Allegedly rigged “review” site was commercial speech, but falsity still not pled

GOLO, LLC v. Higher Health Network, LLC, No. 18-cv-2434-GPC-MSB,
2019 WL 446251 (S.D. Cal. Feb. 5, 2019)
GOLO sells a weight loss program and a proprietary
supplement to help promote weight loss. HHN defendants published a review of this
supplement, allegedly with inaccuracies, misleading statements, and blatant
falsehoods, which led to this lawsuit. HHN moved to dismiss and moved to strike
the state law trade libel claim under California’s anti-SLAPP law. The court
granted the motion to dismiss but denied the special motion to strike because
HHN make a prima facie showing that GOLO’s claim arose from an act in
furtherance of HHN’s right of petition or free speech in connection with a
public issue.
HHN (and its founder Shanks) allegedly compete with GOLO in
the diet and weight-loss industry. Shanks specializes in SEO, and he and HHN
allegedly bought and created dozens of information websites that generate
revenue exclusively through advertising sales. One such website,,
claims to be a “product review website” aiming to introduce “honesty and
transparency to the world of online reviews” through “detailed reviews of
popular products.” Supplement Police states that it “doesn’t currently accept
affiliate income from any company in exchange for favorable reviews – instead,
it makes it money exclusively from [Google] AdSense revenue.”
GOLO alleged that the reviews were “predominantly bogus,”
not based on any testing or analysis conducted by Supplement Police, biased,
and designed solely to benefit HHN rather than the public. Supplement Police
allegedly promotes and links to products the defendants are affiliated with,
manufacture, and/or sell. Specifically, Supplement Police positively reviewed SilaLive
Silica, giving it “an overall score of 4.6 out of 5” and said that it is “clearly
a product that works for a lot of people.” 
SP provided multiple links to the SilaLive website, which offers the
product for sale, but doesn’t disclose that Shanks and HHN are affiliated with,
and manufacture, distribute, and/or sell SilaLive, and own and/or operate the
SilaLive website. Further, the review allegedly contains false statements,
including that SilaLive is “formulated with the greatest quartz crystals” and
that its main ingredient will help fight common health problems “from the
inside,” giving a healthier more permanent solution that artificial cures
cannot promise.
SP’s GOLO review allegedly inaccurately describes how GOLO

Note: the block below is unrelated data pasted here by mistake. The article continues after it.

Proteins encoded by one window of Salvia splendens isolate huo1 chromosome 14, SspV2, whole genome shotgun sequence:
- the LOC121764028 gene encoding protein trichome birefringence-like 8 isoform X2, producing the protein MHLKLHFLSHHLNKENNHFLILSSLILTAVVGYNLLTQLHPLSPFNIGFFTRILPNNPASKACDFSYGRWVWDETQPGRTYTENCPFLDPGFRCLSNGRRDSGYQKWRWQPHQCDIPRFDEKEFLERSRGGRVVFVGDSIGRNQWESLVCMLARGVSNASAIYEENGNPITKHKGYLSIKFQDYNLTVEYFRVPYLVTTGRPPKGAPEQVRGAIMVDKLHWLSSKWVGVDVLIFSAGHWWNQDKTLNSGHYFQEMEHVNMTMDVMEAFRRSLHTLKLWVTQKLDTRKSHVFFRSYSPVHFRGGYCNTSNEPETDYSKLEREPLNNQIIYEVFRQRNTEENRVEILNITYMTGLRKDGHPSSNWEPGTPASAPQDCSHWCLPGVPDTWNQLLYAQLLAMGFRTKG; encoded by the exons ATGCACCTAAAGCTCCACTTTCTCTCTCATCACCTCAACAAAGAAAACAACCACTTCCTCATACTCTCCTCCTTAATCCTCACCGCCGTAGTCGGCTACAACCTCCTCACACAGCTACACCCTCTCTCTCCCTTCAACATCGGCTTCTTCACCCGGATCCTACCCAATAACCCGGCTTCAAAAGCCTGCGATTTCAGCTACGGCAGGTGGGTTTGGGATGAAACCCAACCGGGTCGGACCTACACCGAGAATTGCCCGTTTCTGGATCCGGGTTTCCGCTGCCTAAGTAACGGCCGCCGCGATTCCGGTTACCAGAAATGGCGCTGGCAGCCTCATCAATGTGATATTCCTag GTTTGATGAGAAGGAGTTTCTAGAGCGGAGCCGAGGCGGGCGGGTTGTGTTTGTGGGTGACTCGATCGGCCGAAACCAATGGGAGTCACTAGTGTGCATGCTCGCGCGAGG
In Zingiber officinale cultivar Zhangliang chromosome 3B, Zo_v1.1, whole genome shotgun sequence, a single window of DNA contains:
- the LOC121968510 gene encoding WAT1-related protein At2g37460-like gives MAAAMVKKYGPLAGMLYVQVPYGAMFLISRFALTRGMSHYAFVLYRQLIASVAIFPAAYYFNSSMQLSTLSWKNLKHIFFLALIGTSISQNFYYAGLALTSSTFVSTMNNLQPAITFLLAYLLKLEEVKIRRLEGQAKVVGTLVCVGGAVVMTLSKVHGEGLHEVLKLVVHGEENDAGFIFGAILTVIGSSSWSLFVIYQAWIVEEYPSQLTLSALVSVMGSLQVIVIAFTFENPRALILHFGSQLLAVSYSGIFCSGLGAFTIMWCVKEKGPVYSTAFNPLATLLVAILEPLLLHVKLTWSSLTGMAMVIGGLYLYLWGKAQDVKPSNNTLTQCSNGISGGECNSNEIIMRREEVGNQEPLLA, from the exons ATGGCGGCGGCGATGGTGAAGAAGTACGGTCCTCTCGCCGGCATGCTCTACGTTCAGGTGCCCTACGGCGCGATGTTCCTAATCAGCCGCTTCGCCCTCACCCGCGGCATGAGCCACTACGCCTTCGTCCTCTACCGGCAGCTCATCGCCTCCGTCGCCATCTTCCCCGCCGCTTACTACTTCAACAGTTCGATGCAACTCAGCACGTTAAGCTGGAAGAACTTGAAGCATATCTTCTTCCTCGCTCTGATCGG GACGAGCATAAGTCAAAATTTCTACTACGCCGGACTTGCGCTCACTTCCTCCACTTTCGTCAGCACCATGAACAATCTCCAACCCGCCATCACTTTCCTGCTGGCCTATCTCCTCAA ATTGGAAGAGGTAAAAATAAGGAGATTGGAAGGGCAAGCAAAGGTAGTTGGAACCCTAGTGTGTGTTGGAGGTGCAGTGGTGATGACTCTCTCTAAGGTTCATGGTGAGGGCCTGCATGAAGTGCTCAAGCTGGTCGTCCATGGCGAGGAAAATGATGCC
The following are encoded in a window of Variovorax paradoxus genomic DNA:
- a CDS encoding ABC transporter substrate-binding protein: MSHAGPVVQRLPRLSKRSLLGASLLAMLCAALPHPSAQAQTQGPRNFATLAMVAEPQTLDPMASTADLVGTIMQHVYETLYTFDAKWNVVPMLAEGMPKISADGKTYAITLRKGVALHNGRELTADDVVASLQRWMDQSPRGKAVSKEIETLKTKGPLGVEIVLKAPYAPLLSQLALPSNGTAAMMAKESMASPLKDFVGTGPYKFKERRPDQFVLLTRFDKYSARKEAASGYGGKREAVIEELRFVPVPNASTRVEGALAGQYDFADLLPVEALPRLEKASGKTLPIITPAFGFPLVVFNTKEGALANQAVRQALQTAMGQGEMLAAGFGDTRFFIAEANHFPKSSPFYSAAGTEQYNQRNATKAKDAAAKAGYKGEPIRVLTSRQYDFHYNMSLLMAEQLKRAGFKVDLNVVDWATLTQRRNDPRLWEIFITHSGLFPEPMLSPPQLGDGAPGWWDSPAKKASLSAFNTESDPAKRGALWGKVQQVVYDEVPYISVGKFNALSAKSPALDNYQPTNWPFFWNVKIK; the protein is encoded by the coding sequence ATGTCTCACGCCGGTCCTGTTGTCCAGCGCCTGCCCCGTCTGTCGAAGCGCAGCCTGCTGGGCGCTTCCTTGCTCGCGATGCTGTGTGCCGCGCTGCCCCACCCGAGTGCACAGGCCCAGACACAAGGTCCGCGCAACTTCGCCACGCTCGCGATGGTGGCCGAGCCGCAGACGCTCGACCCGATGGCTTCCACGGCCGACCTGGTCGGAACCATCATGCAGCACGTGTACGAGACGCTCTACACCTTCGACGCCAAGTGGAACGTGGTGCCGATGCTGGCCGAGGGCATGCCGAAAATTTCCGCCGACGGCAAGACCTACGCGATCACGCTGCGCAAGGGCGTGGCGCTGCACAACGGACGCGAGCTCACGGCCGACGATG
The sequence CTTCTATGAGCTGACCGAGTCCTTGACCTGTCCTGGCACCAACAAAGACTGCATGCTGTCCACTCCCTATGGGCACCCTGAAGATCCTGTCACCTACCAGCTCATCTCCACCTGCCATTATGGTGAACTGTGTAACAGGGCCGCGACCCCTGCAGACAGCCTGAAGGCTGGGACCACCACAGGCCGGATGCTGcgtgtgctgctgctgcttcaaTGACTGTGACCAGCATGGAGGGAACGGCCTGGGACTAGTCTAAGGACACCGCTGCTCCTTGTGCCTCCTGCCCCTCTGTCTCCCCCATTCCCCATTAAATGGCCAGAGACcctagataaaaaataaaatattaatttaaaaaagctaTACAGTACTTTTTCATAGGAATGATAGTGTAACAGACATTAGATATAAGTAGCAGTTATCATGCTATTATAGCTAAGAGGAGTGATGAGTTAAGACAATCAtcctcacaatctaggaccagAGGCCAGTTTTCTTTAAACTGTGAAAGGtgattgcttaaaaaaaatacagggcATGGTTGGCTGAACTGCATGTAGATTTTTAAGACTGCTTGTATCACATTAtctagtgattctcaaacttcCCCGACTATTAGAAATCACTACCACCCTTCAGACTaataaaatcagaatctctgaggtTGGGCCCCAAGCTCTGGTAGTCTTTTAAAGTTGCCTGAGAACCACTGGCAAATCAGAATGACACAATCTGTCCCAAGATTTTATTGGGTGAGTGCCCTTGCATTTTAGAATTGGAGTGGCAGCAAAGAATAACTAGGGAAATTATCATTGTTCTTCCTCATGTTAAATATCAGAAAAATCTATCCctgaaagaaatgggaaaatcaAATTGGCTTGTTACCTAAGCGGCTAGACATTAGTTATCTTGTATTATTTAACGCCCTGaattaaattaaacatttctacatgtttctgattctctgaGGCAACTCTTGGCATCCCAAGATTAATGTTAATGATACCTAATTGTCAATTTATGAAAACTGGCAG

was created, as well as what GOLO “promises,” and allegedly falsely states that
the supplement should be taken “30 minutes before a meal” in order to “enjoy
health benefits while also purportedly normalizing your insulin levels.” It
further says: “Out of all of the ingredients listed [in the Release Supplement],
only Salacia bark has been linked to reduced diabetes symptoms…Meanwhile,
none of the other ingredients in Release have been linked to weight loss or
normalized insulin levels.” And its bolded headlines allegedly “pose misleading
questions which would cause readers to doubt GOLO’s effectiveness and/or decide
not to purchase GOLO.”
Lanham Act claims: The specific falsities alleged were as
above—non-obviously, GOLO alleged that it was false to say GOLO made any “promises”
to consumers.  The court found that Rule
9(b) applied and that GOLO failed to plead why these statements were false and
misleading. GOLO didn’t explain how GOLO was actually created or why it was
false to say they made “promises,” nor about why it was false to make the
statements about recommended intake time or about the ingredients.  As for the bolded headlines, “GOLO – Insulin
Resistance for Weight Loss?” and “How Does GOLO Claim to Work?” the court found
it unlikely that a question could be an actionable “statement,” but even if it
could be, the complaint didn’t plead how those specific questions would mislead
or confuse consumers, rather than simply framing the review.
As for the SilaLive review, GOLO likewise didn’t adequately
allege the falsity of  “formulated with
the greatest quartz crystals” or “will help you fight [common health] problems
from the inside and thus give you a healthier, more permanent solution that
artificial cures cannot promise you.”
Standing: Under Lexmark,
“a plaintiff must allege an injury to a commercial interest in reputation or
sales” proximately caused by violations of the Lanham Act. HHN argued that this
claim failed because SilaLive is not a weight-loss product and does not compete
with GOLO; nor does the GOLO review mention SilaLive. But Lexmark makes direct competition unnecessary. The complaint alleged
competition between the parties in the diet & weight loss industry
generally, and alleged that SilaLive was promoted as a supplement that could “help
detox or kickstart[ ] a diet.” It also sufficiently alleged “economic or
reputational injury flowing directly from the deception wrought by the
defendant’s advertising” including foregone sales. Although the GOLO review, in
fact, called the GOLO diet a “cost-effective” program, the court nonetheless
accepted GOLO’s allegations of lost sales as factual for purposes of the motion
to dismiss—which is a take on plausibility that not every judge would have.
Was the GOLO review commercial speech?  HHN argued that the review didn’t mention
SilaLive or direct readers to the page hosting the SilaLive review.  So was it a consumer review or an ad? GOLO
alleged that the review was “surrounded by advertisements and links to products
and websites unrelated to but, in many cases, in direct competition with GOLO,”
and that Supplement Police was affiliated with and/or received compensation